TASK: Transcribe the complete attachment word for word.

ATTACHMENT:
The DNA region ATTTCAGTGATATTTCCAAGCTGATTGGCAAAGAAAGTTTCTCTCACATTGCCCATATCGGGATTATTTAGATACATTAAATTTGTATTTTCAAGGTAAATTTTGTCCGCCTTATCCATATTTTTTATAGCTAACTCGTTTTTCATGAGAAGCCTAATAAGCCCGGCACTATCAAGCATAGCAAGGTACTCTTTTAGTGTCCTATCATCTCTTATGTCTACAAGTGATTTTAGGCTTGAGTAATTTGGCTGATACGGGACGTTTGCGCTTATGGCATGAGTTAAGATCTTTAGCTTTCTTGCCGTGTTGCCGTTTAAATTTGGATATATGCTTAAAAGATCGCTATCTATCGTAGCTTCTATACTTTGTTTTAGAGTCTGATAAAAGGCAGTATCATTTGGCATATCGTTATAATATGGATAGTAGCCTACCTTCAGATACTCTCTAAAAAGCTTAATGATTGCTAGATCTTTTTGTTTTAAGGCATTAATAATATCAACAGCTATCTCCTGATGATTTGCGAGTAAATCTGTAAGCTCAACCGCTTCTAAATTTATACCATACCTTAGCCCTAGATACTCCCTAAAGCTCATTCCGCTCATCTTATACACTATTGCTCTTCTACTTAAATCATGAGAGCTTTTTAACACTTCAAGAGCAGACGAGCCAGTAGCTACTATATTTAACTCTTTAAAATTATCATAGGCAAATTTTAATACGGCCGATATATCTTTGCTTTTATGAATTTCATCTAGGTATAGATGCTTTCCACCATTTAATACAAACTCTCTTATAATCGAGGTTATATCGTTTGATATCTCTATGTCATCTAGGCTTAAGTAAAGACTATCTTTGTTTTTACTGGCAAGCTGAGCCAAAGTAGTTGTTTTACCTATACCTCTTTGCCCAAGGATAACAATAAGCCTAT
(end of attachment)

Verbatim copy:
The DNA region ATTTCAGTGATATTTCCAAGCTGATTGGCAAAGAAAGTTTCTCTCACATTGCCCATATCGGGATTATTTAGATACATTAAATTTGTATTTTCAAGGTAAATTTTGTCCGCCTTATCCATATTTTTTATAGCTAACTCGTTTTTCATGAGAAGCCTAATAAGCCCGGCACTATCAAGCATAGCAAGGTACTCTTTTAGTGTCCTATCATCTCTTATGTCTACAAGTGATTTTAGGCTTGAGTAATTTGGCTGATACGGGACGTTTGCGCTTATGGCATGAGTTAAGATCTTTAGCTTTCTTGCCGTGTTGCCGTTTAAATTTGGATATATGCTTAAAAGATCGCTATCTATCGTAGCTTCTATACTTTGTTTTAGAGTCTGATAAAAGGCAGTATCATTTGGCATATCGTTATAATATGGATAGTAGCCTACCTTCAGATACTCTCTAAAAAGCTTAATGATTGCTAGATCTTTTTGTTTTAAGGCATTAATAATATCAACAGCTATCTCCTGATGATTTGCGAGTAAATCTGTAAGCTCAACCGCTTCTAAATTTATACCATACCTTAGCCCTAGATACTCCCTAAAGCTCATTCCGCTCATCTTATACACTATTGCTCTTCTACTTAAATCATGAGAGCTTTTTAACACTTCAAGAGCAGACGAGCCAGTAGCTACTATATTTAACTCTTTAAAATTATCATAGGCAAATTTTAATACGGCCGATATATCTTTGCTTTTATGAATTTCATCTAGGTATAGATGCTTTCCACCATTTAATACAAACTCTCTTATAATCGAGGTTATATCGTTTGATATCTCTATGTCATCTAGGCTTAAGTAAAGACTATCTTTGTTTTTACTGGCAAGCTGAGCCAAAGTAGTTGTTTTACCTATACCTCTTTGCCCAAGGATAACAATAAGCCTAT